I've seen Othello x2 (Once with Lenny Henry, and the other a modernised version).
Midsummer Nights Dream with an Indian cast and countless other times because my school used to do it every year...
Romeo and Juliet
Hamlet
Taming Of The Shrew

They were all with school though. If there was something else on that looked good, I would rather watch that.

over rated in general but having said that, some of his stuff is still really anazing

I'm a fan of the man, and have read through quite a few of his works. He was the Quentin Tarantino of his times (though with a broader range). Seriously, his works pulled heavily and reflected upon the passion plays and Greek theater he grew up on (while for Tarantino it's 70's pulp and blaxploitation) while still being a reflection upon contemporary culture. There is also a great deal of appreciation amongst both for the power of their mediums (eg. one of the underlying concepts of Hamlet is the power theater held over society and one of the underlying concepts of Inglorious Basterds is the power of cinema). Shakespeare's most popular plays were also often ridiculously violent and filled with sharp, witty character driven dialogue.

And I love the look on the faces of Shakespeare's older and more traditional fans when I compare him to Tarantino. Fuckin' hilarious.

I am a huge fan of his works, he is easily the single most important writer to ever write in the English language. He is nearly single-handedly responsible for the language we speak today. His dialogues are clever and memorable, and often hilarious too.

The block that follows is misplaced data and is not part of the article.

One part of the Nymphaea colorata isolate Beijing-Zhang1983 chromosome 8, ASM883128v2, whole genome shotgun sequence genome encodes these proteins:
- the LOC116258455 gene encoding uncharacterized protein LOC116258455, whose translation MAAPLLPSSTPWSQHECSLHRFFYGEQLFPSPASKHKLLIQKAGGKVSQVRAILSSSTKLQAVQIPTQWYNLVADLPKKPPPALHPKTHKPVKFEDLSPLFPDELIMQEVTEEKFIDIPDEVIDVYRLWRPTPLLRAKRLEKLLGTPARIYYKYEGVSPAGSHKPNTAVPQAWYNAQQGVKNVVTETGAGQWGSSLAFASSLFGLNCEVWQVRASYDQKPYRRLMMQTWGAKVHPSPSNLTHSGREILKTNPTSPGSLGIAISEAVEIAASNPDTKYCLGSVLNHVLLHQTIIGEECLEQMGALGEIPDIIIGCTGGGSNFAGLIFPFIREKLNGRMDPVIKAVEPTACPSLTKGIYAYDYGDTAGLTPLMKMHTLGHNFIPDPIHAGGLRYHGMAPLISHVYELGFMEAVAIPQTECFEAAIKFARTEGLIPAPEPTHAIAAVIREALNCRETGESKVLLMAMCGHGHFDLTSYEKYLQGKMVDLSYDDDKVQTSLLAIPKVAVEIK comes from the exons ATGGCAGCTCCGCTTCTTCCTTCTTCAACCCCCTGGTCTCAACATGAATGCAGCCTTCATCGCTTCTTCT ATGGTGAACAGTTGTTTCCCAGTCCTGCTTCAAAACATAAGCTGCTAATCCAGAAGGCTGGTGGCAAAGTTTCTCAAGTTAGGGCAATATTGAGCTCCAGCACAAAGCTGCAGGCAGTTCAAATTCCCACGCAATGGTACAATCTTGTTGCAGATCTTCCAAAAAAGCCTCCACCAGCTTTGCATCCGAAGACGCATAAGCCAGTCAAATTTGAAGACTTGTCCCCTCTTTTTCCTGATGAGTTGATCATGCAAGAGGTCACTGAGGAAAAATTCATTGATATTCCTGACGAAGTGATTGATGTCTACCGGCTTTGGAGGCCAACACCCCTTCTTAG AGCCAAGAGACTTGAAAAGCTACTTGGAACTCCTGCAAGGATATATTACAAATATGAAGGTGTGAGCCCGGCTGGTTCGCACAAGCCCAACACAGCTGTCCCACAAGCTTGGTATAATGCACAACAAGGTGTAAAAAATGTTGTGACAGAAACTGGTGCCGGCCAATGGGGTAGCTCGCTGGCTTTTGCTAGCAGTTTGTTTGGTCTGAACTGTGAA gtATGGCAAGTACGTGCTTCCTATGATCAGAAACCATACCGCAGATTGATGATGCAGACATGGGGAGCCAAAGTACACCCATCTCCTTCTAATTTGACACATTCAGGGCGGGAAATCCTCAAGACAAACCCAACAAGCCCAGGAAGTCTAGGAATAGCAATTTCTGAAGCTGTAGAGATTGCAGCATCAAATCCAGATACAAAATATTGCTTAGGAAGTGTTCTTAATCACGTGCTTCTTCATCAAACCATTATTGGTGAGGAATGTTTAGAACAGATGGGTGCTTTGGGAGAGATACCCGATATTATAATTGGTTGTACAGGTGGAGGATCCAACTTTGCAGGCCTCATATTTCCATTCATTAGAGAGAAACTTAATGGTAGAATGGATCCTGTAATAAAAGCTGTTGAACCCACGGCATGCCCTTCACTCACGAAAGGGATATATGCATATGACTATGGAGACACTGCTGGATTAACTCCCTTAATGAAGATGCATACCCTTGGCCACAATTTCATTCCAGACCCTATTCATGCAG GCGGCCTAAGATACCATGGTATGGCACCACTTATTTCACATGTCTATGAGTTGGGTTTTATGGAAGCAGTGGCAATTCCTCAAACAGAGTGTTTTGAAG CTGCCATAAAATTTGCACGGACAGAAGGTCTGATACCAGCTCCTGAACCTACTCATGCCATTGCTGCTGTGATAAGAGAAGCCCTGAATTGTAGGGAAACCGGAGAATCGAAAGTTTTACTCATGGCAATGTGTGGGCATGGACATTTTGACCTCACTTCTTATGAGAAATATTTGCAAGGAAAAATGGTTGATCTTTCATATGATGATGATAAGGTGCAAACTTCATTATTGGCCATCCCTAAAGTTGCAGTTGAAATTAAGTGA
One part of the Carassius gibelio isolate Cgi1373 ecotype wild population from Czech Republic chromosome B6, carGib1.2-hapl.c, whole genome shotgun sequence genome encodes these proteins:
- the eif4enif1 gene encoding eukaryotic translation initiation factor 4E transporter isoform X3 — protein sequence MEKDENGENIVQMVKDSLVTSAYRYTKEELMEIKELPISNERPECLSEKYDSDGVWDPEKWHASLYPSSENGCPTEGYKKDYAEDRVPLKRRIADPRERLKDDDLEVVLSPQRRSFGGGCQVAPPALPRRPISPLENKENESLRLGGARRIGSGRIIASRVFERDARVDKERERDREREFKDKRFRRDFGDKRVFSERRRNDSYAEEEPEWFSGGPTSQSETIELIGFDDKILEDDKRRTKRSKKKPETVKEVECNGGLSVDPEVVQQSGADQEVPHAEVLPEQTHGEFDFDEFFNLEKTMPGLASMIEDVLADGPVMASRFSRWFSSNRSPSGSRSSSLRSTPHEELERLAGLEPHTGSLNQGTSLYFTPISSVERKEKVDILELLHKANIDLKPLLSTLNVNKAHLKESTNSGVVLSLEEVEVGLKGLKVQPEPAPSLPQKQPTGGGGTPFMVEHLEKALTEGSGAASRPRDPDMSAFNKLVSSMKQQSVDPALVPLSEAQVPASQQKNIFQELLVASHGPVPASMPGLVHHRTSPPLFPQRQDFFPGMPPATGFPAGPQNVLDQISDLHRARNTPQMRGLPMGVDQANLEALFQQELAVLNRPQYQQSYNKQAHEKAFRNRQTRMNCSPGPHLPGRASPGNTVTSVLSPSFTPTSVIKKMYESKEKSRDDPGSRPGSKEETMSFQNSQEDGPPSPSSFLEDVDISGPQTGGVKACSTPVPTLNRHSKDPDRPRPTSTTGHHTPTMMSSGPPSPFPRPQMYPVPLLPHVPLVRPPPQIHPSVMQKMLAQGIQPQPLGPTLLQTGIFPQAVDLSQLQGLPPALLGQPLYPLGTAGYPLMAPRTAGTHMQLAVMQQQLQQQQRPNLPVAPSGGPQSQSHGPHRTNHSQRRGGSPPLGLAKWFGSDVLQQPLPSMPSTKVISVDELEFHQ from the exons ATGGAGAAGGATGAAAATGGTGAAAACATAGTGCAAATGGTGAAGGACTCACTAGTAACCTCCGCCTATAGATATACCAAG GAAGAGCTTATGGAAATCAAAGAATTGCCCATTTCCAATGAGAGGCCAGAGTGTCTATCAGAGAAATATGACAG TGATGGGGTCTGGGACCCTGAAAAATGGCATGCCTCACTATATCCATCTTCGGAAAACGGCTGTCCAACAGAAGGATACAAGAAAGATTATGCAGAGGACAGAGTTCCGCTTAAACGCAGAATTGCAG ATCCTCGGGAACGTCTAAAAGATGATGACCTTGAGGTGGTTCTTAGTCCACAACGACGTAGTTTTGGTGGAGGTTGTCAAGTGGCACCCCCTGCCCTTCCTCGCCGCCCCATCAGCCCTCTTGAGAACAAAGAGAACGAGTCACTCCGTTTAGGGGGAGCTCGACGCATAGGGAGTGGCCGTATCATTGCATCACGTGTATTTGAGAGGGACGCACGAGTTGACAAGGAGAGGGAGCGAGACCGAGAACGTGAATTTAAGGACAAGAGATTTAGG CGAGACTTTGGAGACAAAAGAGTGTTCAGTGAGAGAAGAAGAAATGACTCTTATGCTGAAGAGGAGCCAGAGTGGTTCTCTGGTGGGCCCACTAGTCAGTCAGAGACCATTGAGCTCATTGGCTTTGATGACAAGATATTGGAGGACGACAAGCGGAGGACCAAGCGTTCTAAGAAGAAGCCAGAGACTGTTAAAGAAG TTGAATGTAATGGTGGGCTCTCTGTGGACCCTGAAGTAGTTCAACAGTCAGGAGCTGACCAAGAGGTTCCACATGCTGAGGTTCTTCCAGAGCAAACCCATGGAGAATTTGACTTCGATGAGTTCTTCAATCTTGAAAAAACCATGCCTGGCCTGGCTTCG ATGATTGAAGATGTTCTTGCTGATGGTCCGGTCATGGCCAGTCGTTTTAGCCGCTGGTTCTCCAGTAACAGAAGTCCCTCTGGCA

deadman91:
He was the Quentin Tarantino of his times

Pretty much this :P

deadman91:
He was the Quentin Tarantino of his times (though with a broader range).

Haha, that's a really good analogy.

And, incidentally, is IMO makes a case for Shakespeare's writing talent - his plays still work despite the fact that the vast majority of the people who see them (myself included) have no experience with the genres he's playing with.

The sheer arrogance of this board continues to amaze. Its relentless. Shakespeare is the best selling author of all time. Its estimated that over 500 billion of his works have been sold; works that influence every piece of fiction in our culture to this day. Not just plays and books, but games, movies, television, EVERYTHING.

But eh, let's ignore all that and declare him "overrated".

Unbelievable. Absolutely epic.

I LOVE Shakespeare. I agree that 'The Greatest Writer Ever' is a silly title to give to someone but for his works to have endured this long, and to have influenced so much, including the English language itself, is a huge achievement. Even his lesser known plays are interesting and well-written. My favourite ever scene from a play/tv show/film is from Richard III when the protagonist (who is also the villain) manages to persuade the widow of a man he's just murdered to marry him. It's an insanely witty but scary scene, where you can see the true depths people will go to in order to gain a bit of power. Scarier still is how relevant a lot of his stuff still is.